The trial of Soren Lau Kjeldal and Jacob Vullum Andersen, which opened Friday in the city of Randers 120 miles northwest of Copenhagen, implicates a Swedish man, Simon Lindberg, whom prosecutors say was a leader in the Nordic Resistance Movement. According to information presented in court, Lindberg called for a major action against Jews last year on Nov. 9, the anniversary of the 1938 rampage against Jews in Germany known as Kristallnacht.
“Important information. A directive has been issued by Simon Lindberg, all Nordic countries are joining forces for a pan-Nordic action on Kristallnacht,” read one text message that Andersen forwarded to other activists, the Redox news site reported. “We are looking for Jews or businesses owned by real Jews. Not half-Jews or Zionists. Your task for the next month is to find out if there are any Jewish targets in your area. This is top secret information.”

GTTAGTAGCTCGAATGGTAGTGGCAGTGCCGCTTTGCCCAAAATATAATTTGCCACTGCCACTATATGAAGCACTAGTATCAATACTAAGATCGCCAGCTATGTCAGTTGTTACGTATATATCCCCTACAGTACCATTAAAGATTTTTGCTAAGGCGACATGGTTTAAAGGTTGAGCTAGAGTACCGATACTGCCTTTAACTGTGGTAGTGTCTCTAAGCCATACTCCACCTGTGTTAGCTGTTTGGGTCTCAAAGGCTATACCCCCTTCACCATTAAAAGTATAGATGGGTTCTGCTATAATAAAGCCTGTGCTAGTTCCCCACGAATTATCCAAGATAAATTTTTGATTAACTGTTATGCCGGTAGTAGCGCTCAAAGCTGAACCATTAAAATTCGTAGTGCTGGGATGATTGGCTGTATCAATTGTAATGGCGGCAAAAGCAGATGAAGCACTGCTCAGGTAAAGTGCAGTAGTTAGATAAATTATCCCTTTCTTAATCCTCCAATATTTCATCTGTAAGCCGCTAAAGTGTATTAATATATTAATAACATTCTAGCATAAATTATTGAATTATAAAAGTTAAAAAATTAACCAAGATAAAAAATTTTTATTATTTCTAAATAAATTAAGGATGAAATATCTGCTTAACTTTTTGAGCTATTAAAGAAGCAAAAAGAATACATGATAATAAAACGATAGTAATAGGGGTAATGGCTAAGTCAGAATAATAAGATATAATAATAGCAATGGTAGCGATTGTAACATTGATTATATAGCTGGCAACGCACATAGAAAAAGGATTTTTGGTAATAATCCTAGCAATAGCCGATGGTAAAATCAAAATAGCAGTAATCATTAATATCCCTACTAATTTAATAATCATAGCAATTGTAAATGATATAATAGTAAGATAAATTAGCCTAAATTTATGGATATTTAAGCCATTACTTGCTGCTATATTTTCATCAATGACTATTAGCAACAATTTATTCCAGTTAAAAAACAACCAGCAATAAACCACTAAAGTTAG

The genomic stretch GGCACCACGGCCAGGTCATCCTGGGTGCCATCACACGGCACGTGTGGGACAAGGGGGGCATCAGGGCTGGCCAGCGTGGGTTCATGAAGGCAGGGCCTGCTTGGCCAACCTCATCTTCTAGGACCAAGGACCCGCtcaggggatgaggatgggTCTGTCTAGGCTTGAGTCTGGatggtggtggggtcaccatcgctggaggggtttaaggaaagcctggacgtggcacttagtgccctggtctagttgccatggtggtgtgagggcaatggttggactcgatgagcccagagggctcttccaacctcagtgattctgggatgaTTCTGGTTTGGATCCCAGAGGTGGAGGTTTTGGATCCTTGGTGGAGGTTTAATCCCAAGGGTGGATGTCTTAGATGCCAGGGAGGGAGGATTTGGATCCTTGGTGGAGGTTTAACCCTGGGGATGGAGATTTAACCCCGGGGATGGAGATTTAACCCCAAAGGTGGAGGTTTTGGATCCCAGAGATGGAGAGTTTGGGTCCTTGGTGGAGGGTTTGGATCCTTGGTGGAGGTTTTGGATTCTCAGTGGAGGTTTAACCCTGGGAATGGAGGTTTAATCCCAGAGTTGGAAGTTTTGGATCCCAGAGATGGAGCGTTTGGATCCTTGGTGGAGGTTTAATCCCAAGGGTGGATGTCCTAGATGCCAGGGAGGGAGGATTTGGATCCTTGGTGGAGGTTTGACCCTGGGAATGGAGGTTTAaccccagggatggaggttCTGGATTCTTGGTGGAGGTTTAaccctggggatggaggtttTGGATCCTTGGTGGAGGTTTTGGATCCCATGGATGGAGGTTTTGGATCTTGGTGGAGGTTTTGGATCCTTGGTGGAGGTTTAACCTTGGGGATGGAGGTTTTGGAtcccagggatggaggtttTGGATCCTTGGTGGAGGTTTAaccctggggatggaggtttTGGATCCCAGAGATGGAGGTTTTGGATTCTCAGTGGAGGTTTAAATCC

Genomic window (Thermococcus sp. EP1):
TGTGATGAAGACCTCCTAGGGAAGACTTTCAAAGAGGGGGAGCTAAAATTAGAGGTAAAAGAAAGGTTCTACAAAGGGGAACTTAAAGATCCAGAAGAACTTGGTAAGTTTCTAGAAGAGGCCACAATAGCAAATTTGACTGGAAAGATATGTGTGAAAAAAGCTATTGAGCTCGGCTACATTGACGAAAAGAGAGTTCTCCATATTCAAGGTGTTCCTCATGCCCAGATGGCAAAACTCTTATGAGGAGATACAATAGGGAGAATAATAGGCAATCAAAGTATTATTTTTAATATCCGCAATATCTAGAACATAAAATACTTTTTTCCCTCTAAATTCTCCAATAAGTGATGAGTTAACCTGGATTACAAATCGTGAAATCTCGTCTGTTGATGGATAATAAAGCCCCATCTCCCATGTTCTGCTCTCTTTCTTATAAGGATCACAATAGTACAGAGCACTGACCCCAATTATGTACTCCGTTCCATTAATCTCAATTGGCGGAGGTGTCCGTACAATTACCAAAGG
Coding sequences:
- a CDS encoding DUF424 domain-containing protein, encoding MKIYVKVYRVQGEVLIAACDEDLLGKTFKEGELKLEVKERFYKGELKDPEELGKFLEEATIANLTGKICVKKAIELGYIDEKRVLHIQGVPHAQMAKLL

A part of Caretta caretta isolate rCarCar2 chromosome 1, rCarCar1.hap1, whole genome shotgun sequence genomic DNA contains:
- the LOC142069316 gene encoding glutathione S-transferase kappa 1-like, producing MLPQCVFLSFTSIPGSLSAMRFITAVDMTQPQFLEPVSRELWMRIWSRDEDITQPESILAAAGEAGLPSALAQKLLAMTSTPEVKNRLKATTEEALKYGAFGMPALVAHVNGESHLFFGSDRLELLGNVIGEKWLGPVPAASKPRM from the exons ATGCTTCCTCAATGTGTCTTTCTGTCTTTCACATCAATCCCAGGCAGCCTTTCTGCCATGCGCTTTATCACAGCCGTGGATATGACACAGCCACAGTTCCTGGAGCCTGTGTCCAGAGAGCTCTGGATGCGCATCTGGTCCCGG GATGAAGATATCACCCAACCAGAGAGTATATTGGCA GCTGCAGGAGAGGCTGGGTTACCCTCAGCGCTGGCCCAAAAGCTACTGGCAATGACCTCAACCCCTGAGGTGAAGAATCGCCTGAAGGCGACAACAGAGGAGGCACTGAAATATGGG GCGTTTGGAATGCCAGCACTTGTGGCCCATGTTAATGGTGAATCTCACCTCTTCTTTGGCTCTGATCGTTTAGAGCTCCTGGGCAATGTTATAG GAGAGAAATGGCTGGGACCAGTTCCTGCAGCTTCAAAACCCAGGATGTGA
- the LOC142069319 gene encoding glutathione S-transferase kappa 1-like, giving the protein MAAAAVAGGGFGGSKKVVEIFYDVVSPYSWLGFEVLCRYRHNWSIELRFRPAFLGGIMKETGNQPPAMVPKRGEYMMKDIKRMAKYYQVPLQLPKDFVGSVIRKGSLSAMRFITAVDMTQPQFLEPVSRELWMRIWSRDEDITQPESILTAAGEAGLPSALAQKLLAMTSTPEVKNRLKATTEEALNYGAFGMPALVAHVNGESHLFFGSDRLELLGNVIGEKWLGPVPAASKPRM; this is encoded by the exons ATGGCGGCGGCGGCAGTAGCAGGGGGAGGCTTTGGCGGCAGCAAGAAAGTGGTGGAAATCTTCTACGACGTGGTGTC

Andersen and Kjeldal have pleaded not guilty.
More than 80 headstones were overturned and defaced with green paint at the Ostre Kirkegard cemetery in Randers last November. The vandalism was reported on Nov. 9. The same day, a family in Silkeborg, about 28 miles from Randers, awoke to find a large sticker bearing a yellow Star of David with the word “Jude” stuck to their mailbox. Jude is the German word for “Jew.”
Last month, Nordic Resistance Movement activists held rallies outside Jewish sites across Scandinavia on Yom Kippur, the holiest day of the Jewish calendar. The group is also responsible for the dissolution in 2017 of a Jewish organization in Umea, Sweden.